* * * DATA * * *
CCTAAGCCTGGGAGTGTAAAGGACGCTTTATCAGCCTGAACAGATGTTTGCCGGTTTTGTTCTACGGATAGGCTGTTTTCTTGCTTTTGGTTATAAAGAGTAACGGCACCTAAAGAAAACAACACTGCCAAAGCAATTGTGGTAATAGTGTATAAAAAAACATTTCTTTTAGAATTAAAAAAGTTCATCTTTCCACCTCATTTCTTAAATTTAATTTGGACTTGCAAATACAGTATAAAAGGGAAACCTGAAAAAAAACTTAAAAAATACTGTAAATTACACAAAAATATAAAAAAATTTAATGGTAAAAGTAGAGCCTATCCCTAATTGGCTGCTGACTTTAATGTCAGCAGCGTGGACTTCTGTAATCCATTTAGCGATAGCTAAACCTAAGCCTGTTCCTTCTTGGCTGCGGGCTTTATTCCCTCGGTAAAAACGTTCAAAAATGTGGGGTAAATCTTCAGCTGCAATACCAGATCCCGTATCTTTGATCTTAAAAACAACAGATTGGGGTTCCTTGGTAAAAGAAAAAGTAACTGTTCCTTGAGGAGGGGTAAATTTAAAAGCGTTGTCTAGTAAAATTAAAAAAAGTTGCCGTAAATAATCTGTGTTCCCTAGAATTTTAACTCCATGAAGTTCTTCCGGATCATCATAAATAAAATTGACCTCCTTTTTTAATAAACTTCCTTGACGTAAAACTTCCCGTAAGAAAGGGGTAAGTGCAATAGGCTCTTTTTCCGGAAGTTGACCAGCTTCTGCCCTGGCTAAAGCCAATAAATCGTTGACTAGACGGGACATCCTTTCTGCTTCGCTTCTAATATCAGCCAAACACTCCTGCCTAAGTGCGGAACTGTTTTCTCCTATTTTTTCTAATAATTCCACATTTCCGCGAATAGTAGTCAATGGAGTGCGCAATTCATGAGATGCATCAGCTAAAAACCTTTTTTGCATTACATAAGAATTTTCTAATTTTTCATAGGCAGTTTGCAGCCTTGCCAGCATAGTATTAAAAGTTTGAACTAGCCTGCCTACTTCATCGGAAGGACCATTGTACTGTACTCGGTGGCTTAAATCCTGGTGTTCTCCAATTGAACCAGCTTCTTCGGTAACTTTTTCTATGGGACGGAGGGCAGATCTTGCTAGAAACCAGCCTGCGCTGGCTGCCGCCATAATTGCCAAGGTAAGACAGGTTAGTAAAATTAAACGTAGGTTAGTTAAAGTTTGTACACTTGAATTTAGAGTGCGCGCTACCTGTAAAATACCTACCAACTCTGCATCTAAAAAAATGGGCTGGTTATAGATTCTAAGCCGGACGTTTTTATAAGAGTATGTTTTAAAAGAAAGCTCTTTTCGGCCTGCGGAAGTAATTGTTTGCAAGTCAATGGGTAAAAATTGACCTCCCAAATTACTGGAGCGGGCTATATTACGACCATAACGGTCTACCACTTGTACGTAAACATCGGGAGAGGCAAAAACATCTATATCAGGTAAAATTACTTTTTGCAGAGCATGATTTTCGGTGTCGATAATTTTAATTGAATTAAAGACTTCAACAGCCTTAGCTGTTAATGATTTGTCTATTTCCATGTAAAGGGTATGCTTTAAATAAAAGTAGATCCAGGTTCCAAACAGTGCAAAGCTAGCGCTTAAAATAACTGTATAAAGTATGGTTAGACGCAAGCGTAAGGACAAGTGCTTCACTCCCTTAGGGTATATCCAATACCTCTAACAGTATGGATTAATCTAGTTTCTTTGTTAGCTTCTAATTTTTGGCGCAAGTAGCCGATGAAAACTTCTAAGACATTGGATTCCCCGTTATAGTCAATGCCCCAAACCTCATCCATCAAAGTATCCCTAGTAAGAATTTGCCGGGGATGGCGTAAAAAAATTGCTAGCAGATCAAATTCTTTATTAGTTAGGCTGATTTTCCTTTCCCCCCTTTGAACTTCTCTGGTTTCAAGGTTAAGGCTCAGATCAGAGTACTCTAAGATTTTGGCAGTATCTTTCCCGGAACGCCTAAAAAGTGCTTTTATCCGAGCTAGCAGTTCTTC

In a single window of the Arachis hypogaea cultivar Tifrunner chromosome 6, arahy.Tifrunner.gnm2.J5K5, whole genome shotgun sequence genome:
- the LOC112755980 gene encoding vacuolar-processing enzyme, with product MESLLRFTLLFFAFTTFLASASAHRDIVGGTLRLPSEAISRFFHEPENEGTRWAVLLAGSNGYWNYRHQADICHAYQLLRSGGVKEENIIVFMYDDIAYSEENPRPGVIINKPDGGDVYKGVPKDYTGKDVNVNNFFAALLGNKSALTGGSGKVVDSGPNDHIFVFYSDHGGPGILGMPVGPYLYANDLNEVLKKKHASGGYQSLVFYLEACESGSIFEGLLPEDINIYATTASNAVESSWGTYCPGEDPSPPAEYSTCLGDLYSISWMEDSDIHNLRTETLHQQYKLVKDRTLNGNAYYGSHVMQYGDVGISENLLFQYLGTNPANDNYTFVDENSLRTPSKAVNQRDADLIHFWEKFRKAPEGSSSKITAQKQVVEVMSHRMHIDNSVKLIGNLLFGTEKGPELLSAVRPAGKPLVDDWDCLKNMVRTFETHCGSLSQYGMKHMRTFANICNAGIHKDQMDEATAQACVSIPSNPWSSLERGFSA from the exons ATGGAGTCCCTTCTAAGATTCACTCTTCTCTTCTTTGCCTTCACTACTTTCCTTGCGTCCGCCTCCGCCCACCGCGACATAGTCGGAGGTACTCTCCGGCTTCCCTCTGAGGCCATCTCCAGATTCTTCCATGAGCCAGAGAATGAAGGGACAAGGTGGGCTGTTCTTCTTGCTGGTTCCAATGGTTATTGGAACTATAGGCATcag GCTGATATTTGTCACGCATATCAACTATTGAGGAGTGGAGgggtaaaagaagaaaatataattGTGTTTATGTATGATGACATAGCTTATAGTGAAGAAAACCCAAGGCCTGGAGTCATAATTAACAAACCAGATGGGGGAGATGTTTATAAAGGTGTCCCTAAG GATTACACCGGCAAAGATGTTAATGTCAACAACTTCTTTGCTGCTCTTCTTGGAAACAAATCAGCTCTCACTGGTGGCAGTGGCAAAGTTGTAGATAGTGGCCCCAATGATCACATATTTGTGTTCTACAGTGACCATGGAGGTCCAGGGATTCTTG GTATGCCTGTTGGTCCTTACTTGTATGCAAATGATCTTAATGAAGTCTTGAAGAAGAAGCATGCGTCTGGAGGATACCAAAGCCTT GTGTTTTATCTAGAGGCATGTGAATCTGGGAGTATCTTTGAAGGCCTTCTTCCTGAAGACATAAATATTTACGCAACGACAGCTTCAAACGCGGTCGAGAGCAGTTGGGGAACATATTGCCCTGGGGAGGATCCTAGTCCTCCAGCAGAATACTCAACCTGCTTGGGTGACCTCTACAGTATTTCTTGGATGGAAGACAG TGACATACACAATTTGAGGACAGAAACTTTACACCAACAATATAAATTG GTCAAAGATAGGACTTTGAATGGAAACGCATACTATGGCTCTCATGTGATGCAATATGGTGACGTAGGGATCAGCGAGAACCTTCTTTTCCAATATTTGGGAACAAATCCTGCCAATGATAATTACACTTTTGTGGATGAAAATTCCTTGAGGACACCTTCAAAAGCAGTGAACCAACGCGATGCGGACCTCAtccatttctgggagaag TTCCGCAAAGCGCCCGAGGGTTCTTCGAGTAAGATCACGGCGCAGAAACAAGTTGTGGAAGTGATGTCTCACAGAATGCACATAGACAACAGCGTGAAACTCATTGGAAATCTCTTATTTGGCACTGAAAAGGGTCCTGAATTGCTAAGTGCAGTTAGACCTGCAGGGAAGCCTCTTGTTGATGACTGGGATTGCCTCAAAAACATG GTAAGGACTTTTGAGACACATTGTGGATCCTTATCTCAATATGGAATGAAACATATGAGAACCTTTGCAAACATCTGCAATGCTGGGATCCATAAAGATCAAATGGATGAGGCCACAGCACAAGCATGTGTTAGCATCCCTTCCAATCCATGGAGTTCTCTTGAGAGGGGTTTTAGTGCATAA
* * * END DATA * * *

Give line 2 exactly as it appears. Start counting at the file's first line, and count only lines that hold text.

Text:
In a single window of the Arachis hypogaea cultivar Tifrunner chromosome 6, arahy.Tifrunner.gnm2.J5K5, whole genome shotgun sequence genome: